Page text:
Relationships between brain anatomy, brain chemistry and behavior/cognition will be characterized among children with autism in comparison to children with mental retardation and normal siblings of children from the two clinical groups. These relationships will be compared at 2 time points to assess underlying brain developmental processes hypothesized to be operative among children with autism. Specifically, in reference to the well-replicated imaging findings of increased brain volum in autism, if brain hypertrophy reflects hyperplasia arising from over-proliferation of neurons and/or disruption of apoptosis during the pre or perinatal periods, then group differences in brain anatomy/brain chemistry are expected to remain stable across the two time points. If, on the other hand, structure abnormalities reflect synaptic pruning abnormalities with onset during the preschool period, or gliosis, emergance or amplification of group differences is expected at the second time point. For samples of 60 children with autism, 40 children with mental retardation, and 20 age-matched normal siblings aged 3-4 years old, measures of brain anatomy from 2-D and 3-D and 3-D MRI, regional brain chemistry from 2-D proton echo-planar spectroscopic imaging (PEPSI) and behavior/cognition will be obtained. Children with autism and those with mental retardation will be followed longitudinally and these measures reassessed at 6-7 years of age. An additional group of normal siblings will be assessed at ages 6-7 to provide normative data. As part of this proposal, addditional normative brain volumetric data will be made available by Dr. Jay Giedd at the NIMH which will be used also to assess measurement reliability between sites. Morphometric analysis using intensity-based segmentation techniques, subregion segmentation and 3-D surface rendering techniques will be used to characterize subtle differences in brain anatomy. PEPSI will be used to examine regionally-specific differences in brain chemistry; for brain anatomical regions exhibiting structural abnormalities, brain chemistry patterns of N-acetyl asparatate (NIAA), choline, and lactate levels will help to distinguish whether such abnormalities will reflect neuronal as opposed to glial processes. Additionally, patterns of NAA change will help to distinguish abnormal synaptic pruning developmental processes. We predict that brain chemical abnormalities will map both to corresponding brain structural abnormalities and impairments on neuropsychological tasks assessing those brain regions. PEPSI measurements in combination with MRI is expected to be more sensitive and specific for demarcating subpopulations of children with autism than MRI detection of anatomical differences alone.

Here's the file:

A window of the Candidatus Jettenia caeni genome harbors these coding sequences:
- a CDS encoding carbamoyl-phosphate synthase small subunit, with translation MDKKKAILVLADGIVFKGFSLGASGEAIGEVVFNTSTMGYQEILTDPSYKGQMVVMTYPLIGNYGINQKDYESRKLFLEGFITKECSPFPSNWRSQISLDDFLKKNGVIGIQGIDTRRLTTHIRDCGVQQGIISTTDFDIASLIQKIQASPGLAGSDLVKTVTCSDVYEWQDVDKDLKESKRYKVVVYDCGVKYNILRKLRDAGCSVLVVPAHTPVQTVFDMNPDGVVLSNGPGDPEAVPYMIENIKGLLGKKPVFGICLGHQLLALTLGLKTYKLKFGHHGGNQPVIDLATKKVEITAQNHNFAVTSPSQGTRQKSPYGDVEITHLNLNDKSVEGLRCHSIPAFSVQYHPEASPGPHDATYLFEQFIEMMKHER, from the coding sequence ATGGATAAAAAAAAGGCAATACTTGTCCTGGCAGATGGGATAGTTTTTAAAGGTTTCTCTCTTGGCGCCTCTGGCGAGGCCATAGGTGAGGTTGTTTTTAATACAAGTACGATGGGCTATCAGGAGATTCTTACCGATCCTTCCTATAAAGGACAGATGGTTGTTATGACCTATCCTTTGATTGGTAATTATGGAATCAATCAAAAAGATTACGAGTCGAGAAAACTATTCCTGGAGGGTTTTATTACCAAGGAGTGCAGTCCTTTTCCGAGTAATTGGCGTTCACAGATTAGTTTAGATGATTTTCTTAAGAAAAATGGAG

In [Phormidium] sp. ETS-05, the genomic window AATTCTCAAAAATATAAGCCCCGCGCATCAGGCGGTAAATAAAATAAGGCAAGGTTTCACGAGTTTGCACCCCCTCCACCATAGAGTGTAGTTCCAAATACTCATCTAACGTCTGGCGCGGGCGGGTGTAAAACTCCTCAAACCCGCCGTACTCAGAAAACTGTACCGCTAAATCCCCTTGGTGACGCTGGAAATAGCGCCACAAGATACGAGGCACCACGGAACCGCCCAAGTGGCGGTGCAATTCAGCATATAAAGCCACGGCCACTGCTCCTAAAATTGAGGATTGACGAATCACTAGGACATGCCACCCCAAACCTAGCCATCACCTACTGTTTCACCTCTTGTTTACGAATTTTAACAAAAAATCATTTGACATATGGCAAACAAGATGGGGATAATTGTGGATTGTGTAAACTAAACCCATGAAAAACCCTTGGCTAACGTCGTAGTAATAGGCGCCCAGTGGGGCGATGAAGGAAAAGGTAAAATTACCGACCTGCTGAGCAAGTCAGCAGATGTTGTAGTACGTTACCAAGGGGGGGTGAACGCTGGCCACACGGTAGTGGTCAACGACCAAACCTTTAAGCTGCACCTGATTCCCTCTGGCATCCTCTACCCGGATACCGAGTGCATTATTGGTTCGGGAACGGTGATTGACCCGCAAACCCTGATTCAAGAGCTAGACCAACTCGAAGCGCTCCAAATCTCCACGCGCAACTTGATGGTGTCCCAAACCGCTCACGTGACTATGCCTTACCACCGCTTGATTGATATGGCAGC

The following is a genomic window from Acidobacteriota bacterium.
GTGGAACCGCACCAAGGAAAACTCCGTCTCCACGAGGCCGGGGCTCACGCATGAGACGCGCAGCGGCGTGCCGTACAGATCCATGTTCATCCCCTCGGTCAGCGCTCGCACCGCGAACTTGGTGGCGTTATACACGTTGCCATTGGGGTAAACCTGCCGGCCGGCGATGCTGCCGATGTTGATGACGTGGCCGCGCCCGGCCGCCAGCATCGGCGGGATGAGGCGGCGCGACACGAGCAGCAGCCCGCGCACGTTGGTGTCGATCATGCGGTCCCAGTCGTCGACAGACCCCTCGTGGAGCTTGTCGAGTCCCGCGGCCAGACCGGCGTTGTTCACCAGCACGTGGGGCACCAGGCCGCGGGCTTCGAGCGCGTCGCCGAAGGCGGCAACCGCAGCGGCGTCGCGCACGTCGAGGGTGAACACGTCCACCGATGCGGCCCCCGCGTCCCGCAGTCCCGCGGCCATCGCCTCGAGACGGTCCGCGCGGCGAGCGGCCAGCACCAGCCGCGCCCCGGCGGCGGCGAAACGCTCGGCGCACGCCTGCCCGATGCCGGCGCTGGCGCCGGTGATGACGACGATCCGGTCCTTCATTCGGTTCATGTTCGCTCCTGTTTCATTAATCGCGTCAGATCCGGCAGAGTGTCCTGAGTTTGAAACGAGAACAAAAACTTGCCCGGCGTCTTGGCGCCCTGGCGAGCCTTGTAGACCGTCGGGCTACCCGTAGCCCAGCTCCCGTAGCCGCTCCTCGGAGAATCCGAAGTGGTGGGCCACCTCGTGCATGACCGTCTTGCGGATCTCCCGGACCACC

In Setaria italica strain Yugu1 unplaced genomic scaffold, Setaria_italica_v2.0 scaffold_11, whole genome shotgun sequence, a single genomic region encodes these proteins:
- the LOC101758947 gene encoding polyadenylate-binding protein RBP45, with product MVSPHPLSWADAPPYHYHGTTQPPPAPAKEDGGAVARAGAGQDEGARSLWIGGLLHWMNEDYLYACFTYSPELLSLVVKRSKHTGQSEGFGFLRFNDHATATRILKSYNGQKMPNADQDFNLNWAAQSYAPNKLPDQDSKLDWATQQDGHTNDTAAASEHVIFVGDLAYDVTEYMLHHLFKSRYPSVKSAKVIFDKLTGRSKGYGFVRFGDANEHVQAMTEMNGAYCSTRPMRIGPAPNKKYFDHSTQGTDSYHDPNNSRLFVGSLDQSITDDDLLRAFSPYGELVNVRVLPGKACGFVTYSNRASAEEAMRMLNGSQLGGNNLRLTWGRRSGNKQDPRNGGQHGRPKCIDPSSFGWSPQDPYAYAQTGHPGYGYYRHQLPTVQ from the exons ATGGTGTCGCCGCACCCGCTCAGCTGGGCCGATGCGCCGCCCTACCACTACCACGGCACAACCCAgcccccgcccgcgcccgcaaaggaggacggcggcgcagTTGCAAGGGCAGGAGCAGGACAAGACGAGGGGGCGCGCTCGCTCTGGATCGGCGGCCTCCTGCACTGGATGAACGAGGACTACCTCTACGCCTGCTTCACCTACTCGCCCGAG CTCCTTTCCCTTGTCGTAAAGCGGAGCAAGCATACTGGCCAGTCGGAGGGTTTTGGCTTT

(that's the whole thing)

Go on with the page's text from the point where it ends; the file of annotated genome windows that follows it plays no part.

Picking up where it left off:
Project Start
Project End
Budget Start
Budget End
Support Year
Fiscal Year
Total Cost
Indirect Cost
University of Washington
United States
Zip Code
Iverson, Jana M; Northrup, Jessie B; Leezenbaum, Nina B et al. (2018) Early Gesture and Vocabulary Development in Infant Siblings of Children with Autism Spectrum Disorder. J Autism Dev Disord 48:55-71
Charman, Tony; Young, Gregory S; Brian, Jessica et al. (2017) Non-ASD outcomes at 36 months in siblings at familial risk for autism spectrum disorder (ASD): A baby siblings research consortium (BSRC) study. Autism Res 10:169-178
Corrigan, Neva M; Shaw, Dennis W W; Estes, Annette M et al. (2013) Atypical developmental patterns of brain chemistry in children with autism spectrum disorder. JAMA Psychiatry 70:964-74
Sterling, Lindsey; Munson, Jeffrey; Estes, Annette et al. (2013) Fear-potentiated startle response is unrelated to social or emotional functioning in adolescents with autism spectrum disorders. Autism Res 6:320-31
Jones, E J H; Webb, S J; Estes, A et al. (2013) Rule learning in autism: the role of reward type and social context. Dev Neuropsychol 38:58-77
Corrigan, Neva M; Shaw, Dennis W W; Richards, Todd L et al. (2012) Proton magnetic resonance spectroscopy and MRI reveal no evidence for brain mitochondrial dysfunction in children with autism spectrum disorder. J Autism Dev Disord 42:105-15
Fatemi, S Hossein; Aldinger, Kimberly A; Ashwood, Paul et al. (2012) Consensus paper: pathological role of the cerebellum in autism. Cerebellum 11:777-807
Vieland, Veronica J; Hallmayer, Joachim; Huang, Yungui et al. (2011) Novel method for combined linkage and genome-wide association analysis finds evidence of distinct genetic architecture for two subtypes of autism. J Neurodev Disord 3:113-23
Pinto, Dalila; Pagnamenta, Alistair T; Klei, Lambertus et al. (2010) Functional impact of global rare copy number variation in autism spectrum disorders. Nature 466:368-72
Kim, Jieun E; Lyoo, In Kyoon; Estes, Annette M et al. (2010) Laterobasal amygdalar enlargement in 6- to 7-year-old children with autism spectrum disorder. Arch Gen Psychiatry 67:1187-97

Showing the most recent 10 out of 15 publications